Blog & Company News
Aug 8, 2011
Nine Incorporation Mistakes to Avoid
Congratulations! You’ve decided to take the next step with your business by incorporating. Now you need to learn about the incorporation process and recognize the options available to you.
When going through the incorporation process, avoid these nine mistakes:
1. Thinking your business is too small to incorporate
. All business owners can benefit from the opportunity to separate and protect their personal assets from business debts. No business is too small to incorporate or form a limited-liability company.
2. Waiting until the last minute to incorporate
. Some state offices have longer processing times than others when it comes to the incorporation process. If you need to have your business incorporated by a certain date, find out your state’s processing time for filing an incorporation document. Call the Secretary of State’s office in the state in which you wish to incorporate, or call a service company that provides incorporation services. Most service companies work with all of the Secretary of State’s offices on a daily basis and are familiar with processing times.
3. Choosing the wrong service company
. Finding the right service company may seem difficult. Conduct research on service companies that provide incorporation services. Look for companies that have a long history of providing expertise in the industry, as well as good customer service.
4. Incorporating in Delaware or Nevada just because of their popularity
. Most small-business owners benefit from forming corporations or LLCs in the states in which they will conduct the majority of their business. If you expand your business to other states, then you may want to consider registering in Delaware, Nevada, or any other state.
5. Choosing the wrong business structure
. Few states permit companies to change from one business structure to another. Before you incorporate, learn the structural differences among corporations, LLCs, and partnerships.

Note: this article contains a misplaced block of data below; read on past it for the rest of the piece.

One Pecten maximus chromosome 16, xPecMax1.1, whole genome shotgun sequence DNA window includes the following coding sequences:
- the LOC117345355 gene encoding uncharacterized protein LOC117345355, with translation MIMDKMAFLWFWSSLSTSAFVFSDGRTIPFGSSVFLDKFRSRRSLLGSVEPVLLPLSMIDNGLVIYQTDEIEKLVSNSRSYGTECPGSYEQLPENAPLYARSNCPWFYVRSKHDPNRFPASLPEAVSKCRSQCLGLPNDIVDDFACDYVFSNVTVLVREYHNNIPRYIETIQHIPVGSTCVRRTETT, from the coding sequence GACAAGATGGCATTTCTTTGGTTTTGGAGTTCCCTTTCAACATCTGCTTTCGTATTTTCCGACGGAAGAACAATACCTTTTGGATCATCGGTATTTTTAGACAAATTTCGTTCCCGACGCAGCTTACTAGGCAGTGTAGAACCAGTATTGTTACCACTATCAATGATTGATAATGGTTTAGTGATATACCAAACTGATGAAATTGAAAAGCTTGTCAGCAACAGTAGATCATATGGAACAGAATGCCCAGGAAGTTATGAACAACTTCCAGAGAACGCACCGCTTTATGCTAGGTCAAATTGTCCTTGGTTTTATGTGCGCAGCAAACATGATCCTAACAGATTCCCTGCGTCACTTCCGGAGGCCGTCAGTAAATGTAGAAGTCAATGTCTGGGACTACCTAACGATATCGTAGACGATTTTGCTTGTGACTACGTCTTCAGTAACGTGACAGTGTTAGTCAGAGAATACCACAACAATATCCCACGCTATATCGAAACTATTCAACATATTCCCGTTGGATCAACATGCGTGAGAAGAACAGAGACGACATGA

6. Thinking that filing the incorporation document is all you need to do
. After you file the incorporation document, you also need to keep your business organized. Some service companies provide bundled package items like legal guides, corporate minute books, and Federal Employer Identification Number (EIN) filing information.
7. Naming yourself as your company’s registered agent
. This can be a mistake if you don’t understand what a registered agent must do. For example, a registered agent must be available during all business hours to receive important legal documents. If you run your business from home and leave your house to run errands and an officer comes to your door with service of process, you may run into problems for not being available to receive those legal documents. Some service companies provide registered-agent services and can receive legal documents on your behalf, and they have offices in all 50 states.
8. Being careless when completing your incorporation document
. Believe it or not, many people have misspelled their business names or business addresses when filling out incorporation documents. Review all of your information for accuracy before submitting. Some states charge fees to change information on documents after they have been filed.
9. Failing to stay in compliance
. Don’t forget about business licenses, annual reports, permits, and tax registration. Many states, counties, and cities have different licensing requirements. It’s important that your business remain in compliance in the state, county, and city where you conduct business.
If you are ready to take the next step and incorporate your business, visit The Small Business Authority’s “Incorporate Your Business
” page. The Company Corporation®
can answer all of your questions regarding the incorporation process and have your entity incorporated in less than 10 minutes!
The Company Corporation® furnished this article as part of a series that appears every Friday on Thesba.com. The Company Corporation® is a service company and does not provide legal or financial advice. For more information, visit Incorporate.com.